Sunday, July 7, 2019

The Path to Efficacy

Organizations, schools, and districts that are successful all lead with efficacy in mind.  The same can be said for teachers and administrators who can effectively implement ideas and strategies in ways that result in improved learner outcomes. To put it simply, efficacy can best be defined as the degree to which set goals are achieved.  The path to achieving it begins with a belief in oneself.  Albert Bandura is one of the most famous researchers in the area of self-efficacy, which can best be described as an individual's belief in his or her capacity to execute behaviors necessary to produce specific performance attainments.  To put it bluntly, if people don't believe in themselves, then achieving goals will be near impossible.  Thriving cultures focus on empowerment, support, feedback, and autonomy to take risks to build self-efficacy.

The next logical step is to move from an individual belief to one that is embraced by the majority.  This is referred to as collective efficacy, which Bandura defined as "a group's shared belief in its conjoint capability to organize and execute the courses of action required to produce given levels of attainment" (Bandura, 1997). It cannot be overstated how much this element contributes to student achievement. Below is a summary from an article by Jenni Donohoo, John Hattie, and Rachel Eells.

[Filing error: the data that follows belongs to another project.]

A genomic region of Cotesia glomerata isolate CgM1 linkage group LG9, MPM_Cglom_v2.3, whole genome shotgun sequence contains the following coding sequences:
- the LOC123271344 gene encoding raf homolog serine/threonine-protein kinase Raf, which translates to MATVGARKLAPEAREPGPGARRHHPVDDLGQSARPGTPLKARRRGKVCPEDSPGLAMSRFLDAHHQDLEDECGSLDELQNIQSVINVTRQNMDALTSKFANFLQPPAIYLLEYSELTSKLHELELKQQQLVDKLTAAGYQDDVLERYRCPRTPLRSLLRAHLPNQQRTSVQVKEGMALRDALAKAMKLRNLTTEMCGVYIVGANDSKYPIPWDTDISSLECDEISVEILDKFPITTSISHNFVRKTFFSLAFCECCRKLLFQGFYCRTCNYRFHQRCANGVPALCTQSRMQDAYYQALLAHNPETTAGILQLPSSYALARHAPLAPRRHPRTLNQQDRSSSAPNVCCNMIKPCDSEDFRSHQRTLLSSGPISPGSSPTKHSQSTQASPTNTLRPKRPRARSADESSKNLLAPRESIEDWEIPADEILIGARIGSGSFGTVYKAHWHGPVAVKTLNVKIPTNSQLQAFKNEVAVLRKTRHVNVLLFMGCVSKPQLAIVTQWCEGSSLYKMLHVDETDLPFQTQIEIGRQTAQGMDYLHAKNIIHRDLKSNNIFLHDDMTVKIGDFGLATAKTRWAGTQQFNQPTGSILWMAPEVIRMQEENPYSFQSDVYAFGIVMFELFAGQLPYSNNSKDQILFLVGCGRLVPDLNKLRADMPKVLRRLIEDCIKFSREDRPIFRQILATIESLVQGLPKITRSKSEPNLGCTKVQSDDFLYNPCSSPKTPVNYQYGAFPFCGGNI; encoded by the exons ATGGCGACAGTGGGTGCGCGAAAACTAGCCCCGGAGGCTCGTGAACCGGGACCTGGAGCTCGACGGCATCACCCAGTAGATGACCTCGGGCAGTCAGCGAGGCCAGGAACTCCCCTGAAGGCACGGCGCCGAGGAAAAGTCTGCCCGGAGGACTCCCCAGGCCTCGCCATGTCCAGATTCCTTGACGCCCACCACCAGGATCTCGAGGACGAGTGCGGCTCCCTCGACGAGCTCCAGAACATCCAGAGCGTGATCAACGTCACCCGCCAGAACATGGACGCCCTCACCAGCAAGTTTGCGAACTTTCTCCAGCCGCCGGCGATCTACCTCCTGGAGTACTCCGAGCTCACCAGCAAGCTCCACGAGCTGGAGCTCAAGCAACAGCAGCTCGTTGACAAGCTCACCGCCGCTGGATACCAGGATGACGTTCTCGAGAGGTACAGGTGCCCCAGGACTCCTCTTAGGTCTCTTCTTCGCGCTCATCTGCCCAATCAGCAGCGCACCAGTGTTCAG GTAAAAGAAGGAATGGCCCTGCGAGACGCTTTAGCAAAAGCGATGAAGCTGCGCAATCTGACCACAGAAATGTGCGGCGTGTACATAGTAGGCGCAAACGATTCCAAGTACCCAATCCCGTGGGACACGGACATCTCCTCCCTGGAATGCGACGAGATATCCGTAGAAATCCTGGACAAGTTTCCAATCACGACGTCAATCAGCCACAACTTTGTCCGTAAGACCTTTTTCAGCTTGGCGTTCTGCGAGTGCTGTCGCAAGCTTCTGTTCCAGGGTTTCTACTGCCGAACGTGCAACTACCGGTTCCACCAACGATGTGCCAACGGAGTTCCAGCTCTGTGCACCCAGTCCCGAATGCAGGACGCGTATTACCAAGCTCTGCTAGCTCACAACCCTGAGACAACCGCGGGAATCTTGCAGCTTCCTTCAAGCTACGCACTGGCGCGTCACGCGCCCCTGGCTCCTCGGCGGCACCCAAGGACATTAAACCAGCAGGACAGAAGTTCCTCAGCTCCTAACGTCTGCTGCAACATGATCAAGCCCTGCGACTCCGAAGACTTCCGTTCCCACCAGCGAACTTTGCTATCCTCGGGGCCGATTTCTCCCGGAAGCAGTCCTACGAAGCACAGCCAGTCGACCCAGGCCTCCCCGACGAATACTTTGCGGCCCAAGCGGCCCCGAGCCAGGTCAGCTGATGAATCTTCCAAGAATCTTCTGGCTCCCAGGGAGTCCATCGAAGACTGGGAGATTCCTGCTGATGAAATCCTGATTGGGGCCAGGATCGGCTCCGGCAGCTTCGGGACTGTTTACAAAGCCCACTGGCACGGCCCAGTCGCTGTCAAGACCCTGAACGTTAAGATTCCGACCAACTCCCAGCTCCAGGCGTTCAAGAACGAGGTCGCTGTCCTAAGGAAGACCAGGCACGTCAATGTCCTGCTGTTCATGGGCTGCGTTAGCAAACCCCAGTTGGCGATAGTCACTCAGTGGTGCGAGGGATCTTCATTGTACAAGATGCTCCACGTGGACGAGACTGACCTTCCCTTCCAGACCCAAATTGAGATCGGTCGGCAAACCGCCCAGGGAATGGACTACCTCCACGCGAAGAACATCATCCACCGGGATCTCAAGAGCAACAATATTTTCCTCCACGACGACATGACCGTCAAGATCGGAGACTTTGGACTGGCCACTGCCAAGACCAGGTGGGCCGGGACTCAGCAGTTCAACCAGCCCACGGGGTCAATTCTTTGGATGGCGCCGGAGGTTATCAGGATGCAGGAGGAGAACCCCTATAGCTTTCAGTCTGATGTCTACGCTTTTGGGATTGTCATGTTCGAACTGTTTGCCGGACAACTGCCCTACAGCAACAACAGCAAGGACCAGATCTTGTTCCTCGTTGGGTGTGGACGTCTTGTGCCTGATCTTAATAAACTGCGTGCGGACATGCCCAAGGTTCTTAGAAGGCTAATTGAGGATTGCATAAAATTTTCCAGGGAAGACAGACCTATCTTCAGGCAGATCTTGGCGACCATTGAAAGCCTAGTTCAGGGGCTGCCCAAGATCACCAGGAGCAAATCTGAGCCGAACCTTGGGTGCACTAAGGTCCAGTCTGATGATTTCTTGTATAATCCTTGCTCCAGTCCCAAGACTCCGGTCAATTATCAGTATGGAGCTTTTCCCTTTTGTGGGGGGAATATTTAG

Rachel Eells's (2011) meta-analysis of studies related to collective efficacy and achievement in education demonstrated that the beliefs teachers hold about the ability of the school as a whole are "strongly and positively associated with student achievement across subject areas and in multiple locations" (p. 110). Based on Eells's research, John Hattie positioned collective efficacy at the top of the list of factors that influence student achievement (Hattie, 2016). According to his Visible Learning research, based on a synthesis of more than 1,500 meta-analyses, collective teacher efficacy is three times more powerful and predictive of student achievement than socioeconomic status. It is more than double the effect of prior achievement and more than triple the effect of home environment and parental involvement. It is also greater than three times more predictive of student achievement than student motivation and concentration, persistence, and engagement.